11See n. 3, above. The favorable prospect of an early treaty of peace, as evidenced by the wording of the revised commission of Oswald and the terms to which Great Britain seemed likely to agree, judging from Franklin’s dispatch of 14 October, might strengthen the conviction of the Rhode Island legislature that Congress had no need to levy a 5 per cent duty on imports.

12In his report of 29 July 1782, Robert Morris estimated that by the close of the year the public debt would be about $30,000,000, requiring the payment of interest amounting to nearly $2,000,000 annually (Clarence L. Ver Steeg, Robert Morris, pp. 124, 126; JM to Randolph, 16–17 September 1782, n. 13).

13Perhaps “elude” by assuming the debts owed to their own citizens by Congress but refusing to help pay their proportionate share of the sums owed in Europe or the interest charges thereon. See Report on Payment of New Jersey Troops, 1 October, and ed. n.; Notes on Debates, 20 November, and nn. 1, 10; 26 November, and n. 3; 4 December; Virginia Delegates to Harrison, 10 December; JM to Randolph, 10 December 1782.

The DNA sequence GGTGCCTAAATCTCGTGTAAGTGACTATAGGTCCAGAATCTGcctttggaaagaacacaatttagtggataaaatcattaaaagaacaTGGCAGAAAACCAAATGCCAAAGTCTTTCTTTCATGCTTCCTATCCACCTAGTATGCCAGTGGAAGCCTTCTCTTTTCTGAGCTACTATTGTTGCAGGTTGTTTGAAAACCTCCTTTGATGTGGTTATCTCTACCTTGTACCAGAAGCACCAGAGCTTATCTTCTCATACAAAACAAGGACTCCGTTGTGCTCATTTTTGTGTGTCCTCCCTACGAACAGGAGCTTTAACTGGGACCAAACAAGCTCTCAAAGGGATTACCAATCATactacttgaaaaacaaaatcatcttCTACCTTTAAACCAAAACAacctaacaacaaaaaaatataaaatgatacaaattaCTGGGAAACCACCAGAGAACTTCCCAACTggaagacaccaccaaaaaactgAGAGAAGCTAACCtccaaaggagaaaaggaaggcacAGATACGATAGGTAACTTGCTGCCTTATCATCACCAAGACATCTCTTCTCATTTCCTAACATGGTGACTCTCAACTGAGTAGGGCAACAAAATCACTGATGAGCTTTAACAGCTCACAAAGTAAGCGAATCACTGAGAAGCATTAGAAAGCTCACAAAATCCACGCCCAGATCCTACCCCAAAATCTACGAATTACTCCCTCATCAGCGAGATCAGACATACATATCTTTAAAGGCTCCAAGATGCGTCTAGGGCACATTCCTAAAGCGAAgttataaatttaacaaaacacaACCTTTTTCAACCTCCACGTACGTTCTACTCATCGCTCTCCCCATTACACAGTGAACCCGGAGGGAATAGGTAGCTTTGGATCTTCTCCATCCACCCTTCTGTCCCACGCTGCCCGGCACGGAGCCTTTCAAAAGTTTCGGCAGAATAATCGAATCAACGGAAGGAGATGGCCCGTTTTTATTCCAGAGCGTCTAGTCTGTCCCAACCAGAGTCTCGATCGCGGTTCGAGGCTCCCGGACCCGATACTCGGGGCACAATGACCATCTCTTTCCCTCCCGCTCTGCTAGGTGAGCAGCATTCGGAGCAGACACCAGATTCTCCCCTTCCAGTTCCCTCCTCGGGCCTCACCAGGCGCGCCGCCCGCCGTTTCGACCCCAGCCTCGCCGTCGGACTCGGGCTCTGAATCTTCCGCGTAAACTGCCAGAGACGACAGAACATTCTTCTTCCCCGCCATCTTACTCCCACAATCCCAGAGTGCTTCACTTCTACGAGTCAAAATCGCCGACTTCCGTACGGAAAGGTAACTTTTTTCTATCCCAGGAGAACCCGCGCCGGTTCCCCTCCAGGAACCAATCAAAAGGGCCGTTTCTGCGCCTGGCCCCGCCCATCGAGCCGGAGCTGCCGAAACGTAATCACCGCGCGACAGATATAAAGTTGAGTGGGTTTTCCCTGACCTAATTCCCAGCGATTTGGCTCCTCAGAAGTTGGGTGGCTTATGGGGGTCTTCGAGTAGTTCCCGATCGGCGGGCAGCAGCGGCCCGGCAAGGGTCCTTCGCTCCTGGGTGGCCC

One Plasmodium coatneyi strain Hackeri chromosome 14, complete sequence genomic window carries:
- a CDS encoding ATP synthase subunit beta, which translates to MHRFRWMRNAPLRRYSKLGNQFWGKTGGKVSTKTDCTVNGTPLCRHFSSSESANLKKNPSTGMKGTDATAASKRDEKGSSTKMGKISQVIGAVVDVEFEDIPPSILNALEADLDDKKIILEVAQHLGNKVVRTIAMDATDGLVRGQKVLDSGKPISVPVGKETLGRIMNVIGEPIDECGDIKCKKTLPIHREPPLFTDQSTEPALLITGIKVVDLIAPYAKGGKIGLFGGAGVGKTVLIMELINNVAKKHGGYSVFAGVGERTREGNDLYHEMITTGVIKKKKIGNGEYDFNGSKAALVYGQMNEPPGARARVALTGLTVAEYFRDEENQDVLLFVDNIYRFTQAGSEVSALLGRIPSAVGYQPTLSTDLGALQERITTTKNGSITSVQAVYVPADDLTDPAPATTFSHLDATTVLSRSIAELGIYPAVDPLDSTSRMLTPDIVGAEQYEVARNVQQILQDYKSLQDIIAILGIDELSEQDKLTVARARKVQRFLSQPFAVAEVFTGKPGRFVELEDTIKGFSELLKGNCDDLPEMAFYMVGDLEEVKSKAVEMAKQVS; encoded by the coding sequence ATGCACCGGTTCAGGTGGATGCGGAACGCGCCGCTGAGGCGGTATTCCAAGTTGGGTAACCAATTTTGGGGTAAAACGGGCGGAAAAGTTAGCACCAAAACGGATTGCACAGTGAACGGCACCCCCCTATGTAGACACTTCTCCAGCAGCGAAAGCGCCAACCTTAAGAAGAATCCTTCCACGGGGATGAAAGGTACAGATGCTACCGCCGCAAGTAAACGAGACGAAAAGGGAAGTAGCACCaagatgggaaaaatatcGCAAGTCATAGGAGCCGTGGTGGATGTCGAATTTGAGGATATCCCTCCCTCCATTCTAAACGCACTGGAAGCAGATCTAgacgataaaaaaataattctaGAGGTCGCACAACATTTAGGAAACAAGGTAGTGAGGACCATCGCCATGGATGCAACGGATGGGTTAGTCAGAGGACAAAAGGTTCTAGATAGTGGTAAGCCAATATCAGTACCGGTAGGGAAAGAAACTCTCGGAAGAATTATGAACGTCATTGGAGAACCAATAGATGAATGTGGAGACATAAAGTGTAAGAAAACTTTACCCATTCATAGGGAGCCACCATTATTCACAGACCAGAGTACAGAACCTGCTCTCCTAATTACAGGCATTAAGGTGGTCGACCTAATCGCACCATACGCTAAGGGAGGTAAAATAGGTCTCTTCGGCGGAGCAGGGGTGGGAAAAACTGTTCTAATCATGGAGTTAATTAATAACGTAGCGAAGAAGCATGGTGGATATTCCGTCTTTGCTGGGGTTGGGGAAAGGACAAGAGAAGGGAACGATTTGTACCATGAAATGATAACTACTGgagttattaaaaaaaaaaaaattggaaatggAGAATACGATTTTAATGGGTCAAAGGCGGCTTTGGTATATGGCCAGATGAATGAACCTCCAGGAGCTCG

14See n. 5, above. By 30 June 1783 interest of approximately 85,000 florins (about $34,000) was largely in default on the loan from the Dutch bankers (NA: PCC, No. 144, fol. 125).

15The italicizations above, excepting those in the first two paragraphs, also signify passages which JM wrote in the official code.

16See Notes on Debates, 21 December 1782, and n. 5. Although France and Spain expected to launch a powerful offensive against the British in Jamaica, no important engagement between the belligerents occurred in the West Indies during the winter of 1782–83 (W. M. James, The British Navy in Adversity, pp. 360–64).

17Between “not” and “give,” JM canceled “intimate.”

18No letter of 24 December from JM to Jacquelin Ambler has been found. JM may have meant that he was enclosing with the present letter two newspapers but inadvertently had written Ambler’s name on the one he had intended for Randolph. The two papers probably were the Pennsylvania Packet of 21 and 24 December, or one of those, and the Pennsylvania Journal of 21 December.